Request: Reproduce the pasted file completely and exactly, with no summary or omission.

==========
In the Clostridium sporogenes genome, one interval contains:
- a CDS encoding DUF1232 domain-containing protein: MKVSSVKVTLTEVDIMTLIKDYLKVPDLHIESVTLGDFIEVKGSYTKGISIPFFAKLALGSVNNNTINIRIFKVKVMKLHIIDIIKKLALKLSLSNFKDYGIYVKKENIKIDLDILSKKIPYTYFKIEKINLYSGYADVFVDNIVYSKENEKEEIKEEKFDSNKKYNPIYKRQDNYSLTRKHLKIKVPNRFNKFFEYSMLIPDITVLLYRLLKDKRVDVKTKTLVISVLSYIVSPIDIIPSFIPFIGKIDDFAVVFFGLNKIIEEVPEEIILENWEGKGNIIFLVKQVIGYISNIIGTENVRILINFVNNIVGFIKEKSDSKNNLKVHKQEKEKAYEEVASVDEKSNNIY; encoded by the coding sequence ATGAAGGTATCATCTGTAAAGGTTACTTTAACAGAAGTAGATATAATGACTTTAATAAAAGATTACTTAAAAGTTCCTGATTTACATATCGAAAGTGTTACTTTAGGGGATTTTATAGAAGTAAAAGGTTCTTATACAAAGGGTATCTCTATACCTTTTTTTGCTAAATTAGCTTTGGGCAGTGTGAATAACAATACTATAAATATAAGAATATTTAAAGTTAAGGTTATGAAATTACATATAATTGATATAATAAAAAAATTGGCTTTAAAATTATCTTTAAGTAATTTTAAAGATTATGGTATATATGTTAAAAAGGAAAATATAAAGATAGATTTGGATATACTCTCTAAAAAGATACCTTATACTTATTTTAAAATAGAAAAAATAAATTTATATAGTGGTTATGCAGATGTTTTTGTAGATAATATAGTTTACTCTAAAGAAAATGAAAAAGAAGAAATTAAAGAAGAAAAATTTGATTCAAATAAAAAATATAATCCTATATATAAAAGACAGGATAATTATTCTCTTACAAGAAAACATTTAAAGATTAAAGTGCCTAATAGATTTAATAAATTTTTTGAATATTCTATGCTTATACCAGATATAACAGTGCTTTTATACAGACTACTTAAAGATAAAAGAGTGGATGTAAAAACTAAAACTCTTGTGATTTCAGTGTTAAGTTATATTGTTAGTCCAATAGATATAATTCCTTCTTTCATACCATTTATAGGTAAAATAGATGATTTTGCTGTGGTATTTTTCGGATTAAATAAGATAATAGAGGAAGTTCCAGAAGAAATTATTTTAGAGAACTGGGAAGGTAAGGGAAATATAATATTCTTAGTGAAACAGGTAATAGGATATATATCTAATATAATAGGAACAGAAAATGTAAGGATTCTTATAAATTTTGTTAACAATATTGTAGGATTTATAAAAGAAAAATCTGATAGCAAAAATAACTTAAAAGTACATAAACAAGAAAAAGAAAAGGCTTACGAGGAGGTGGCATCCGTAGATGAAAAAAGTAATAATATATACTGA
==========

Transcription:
In the Clostridium sporogenes genome, one interval contains:
- a CDS encoding DUF1232 domain-containing protein: MKVSSVKVTLTEVDIMTLIKDYLKVPDLHIESVTLGDFIEVKGSYTKGISIPFFAKLALGSVNNNTINIRIFKVKVMKLHIIDIIKKLALKLSLSNFKDYGIYVKKENIKIDLDILSKKIPYTYFKIEKINLYSGYADVFVDNIVYSKENEKEEIKEEKFDSNKKYNPIYKRQDNYSLTRKHLKIKVPNRFNKFFEYSMLIPDITVLLYRLLKDKRVDVKTKTLVISVLSYIVSPIDIIPSFIPFIGKIDDFAVVFFGLNKIIEEVPEEIILENWEGKGNIIFLVKQVIGYISNIIGTENVRILINFVNNIVGFIKEKSDSKNNLKVHKQEKEKAYEEVASVDEKSNNIY; encoded by the coding sequence ATGAAGGTATCATCTGTAAAGGTTACTTTAACAGAAGTAGATATAATGACTTTAATAAAAGATTACTTAAAAGTTCCTGATTTACATATCGAAAGTGTTACTTTAGGGGATTTTATAGAAGTAAAAGGTTCTTATACAAAGGGTATCTCTATACCTTTTTTTGCTAAATTAGCTTTGGGCAGTGTGAATAACAATACTATAAATATAAGAATATTTAAAGTTAAGGTTATGAAATTACATATAATTGATATAATAAAAAAATTGGCTTTAAAATTATCTTTAAGTAATTTTAAAGATTATGGTATATATGTTAAAAAGGAAAATATAAAGATAGATTTGGATATACTCTCTAAAAAGATACCTTATACTTATTTTAAAATAGAAAAAATAAATTTATATAGTGGTTATGCAGATGTTTTTGTAGATAATATAGTTTACTCTAAAGAAAATGAAAAAGAAGAAATTAAAGAAGAAAAATTTGATTCAAATAAAAAATATAATCCTATATATAAAAGACAGGATAATTATTCTCTTACAAGAAAACATTTAAAGATTAAAGTGCCTAATAGATTTAATAAATTTTTTGAATATTCTATGCTTATACCAGATATAACAGTGCTTTTATACAGACTACTTAAAGATAAAAGAGTGGATGTAAAAACTAAAACTCTTGTGATTTCAGTGTTAAGTTATATTGTTAGTCCAATAGATATAATTCCTTCTTTCATACCATTTATAGGTAAAATAGATGATTTTGCTGTGGTATTTTTCGGATTAAATAAGATAATAGAGGAAGTTCCAGAAGAAATTATTTTAGAGAACTGGGAAGGTAAGGGAAATATAATATTCTTAGTGAAACAGGTAATAGGATATATATCTAATATAATAGGAACAGAAAATGTAAGGATTCTTATAAATTTTGTTAACAATATTGTAGGATTTATAAAAGAAAAATCTGATAGCAAAAATAACTTAAAAGTACATAAACAAGAAAAAGAAAAGGCTTACGAGGAGGTGGCATCCGTAGATGAAAAAAGTAATAATATATACTGA